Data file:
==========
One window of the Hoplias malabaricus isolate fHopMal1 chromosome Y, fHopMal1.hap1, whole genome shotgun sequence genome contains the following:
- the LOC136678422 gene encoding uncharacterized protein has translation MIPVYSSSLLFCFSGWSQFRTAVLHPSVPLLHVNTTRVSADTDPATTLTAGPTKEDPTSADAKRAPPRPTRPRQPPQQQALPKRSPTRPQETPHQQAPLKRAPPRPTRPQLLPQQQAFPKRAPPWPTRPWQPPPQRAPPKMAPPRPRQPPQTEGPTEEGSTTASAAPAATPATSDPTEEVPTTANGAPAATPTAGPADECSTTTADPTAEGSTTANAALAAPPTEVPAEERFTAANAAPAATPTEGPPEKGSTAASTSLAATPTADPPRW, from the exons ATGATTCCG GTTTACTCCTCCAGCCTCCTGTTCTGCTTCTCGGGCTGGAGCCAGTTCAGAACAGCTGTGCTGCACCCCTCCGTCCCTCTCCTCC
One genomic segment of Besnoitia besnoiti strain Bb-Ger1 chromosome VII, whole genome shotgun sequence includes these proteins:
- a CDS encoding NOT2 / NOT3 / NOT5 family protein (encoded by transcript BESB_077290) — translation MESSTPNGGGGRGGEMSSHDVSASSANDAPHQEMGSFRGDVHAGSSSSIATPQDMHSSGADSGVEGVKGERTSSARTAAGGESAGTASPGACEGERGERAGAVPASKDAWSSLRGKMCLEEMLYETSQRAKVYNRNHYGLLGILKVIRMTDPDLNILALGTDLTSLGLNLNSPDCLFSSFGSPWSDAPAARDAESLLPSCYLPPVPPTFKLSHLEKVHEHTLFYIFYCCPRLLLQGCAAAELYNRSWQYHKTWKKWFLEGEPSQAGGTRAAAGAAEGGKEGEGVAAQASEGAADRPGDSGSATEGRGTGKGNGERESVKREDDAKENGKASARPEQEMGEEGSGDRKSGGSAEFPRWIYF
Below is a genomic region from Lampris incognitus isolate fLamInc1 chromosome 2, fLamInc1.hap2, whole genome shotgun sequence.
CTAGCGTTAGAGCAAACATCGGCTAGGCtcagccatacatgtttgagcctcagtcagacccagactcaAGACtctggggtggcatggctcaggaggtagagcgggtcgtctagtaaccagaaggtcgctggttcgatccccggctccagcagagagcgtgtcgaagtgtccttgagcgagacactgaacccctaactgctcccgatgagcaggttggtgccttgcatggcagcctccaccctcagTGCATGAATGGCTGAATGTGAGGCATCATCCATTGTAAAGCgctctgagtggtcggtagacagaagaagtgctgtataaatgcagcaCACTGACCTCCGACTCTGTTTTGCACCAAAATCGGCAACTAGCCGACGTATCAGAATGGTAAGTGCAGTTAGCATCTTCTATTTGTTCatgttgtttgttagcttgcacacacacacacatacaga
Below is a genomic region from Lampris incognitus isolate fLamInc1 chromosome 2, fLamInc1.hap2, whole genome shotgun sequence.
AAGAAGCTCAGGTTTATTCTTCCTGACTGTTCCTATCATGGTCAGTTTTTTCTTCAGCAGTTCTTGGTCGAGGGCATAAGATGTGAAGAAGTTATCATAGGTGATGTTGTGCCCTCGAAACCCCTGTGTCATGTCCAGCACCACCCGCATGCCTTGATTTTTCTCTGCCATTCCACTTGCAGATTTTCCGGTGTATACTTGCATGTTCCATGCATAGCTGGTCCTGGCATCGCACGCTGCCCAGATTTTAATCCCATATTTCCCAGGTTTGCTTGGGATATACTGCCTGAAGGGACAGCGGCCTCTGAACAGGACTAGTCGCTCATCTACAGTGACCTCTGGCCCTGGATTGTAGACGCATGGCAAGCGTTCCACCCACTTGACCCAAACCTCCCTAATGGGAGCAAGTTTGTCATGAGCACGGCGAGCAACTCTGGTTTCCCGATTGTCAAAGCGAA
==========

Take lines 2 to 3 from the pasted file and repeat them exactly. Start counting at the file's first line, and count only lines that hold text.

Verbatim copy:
- the LOC136678422 gene encoding uncharacterized protein has translation MIPVYSSSLLFCFSGWSQFRTAVLHPSVPLLHVNTTRVSADTDPATTLTAGPTKEDPTSADAKRAPPRPTRPRQPPQQQALPKRSPTRPQETPHQQAPLKRAPPRPTRPQLLPQQQAFPKRAPPWPTRPWQPPPQRAPPKMAPPRPRQPPQTEGPTEEGSTTASAAPAATPATSDPTEEVPTTANGAPAATPTAGPADECSTTTADPTAEGSTTANAALAAPPTEVPAEERFTAANAAPAATPTEGPPEKGSTAASTSLAATPTADPPRW, from the exons ATGATTCCG GTTTACTCCTCCAGCCTCCTGTTCTGCTTCTCGGGCTGGAGCCAGTTCAGAACAGCTGTGCTGCACCCCTCCGTCCCTCTCCTCC
One genomic segment of Besnoitia besnoiti strain Bb-Ger1 chromosome VII, whole genome shotgun sequence includes these proteins: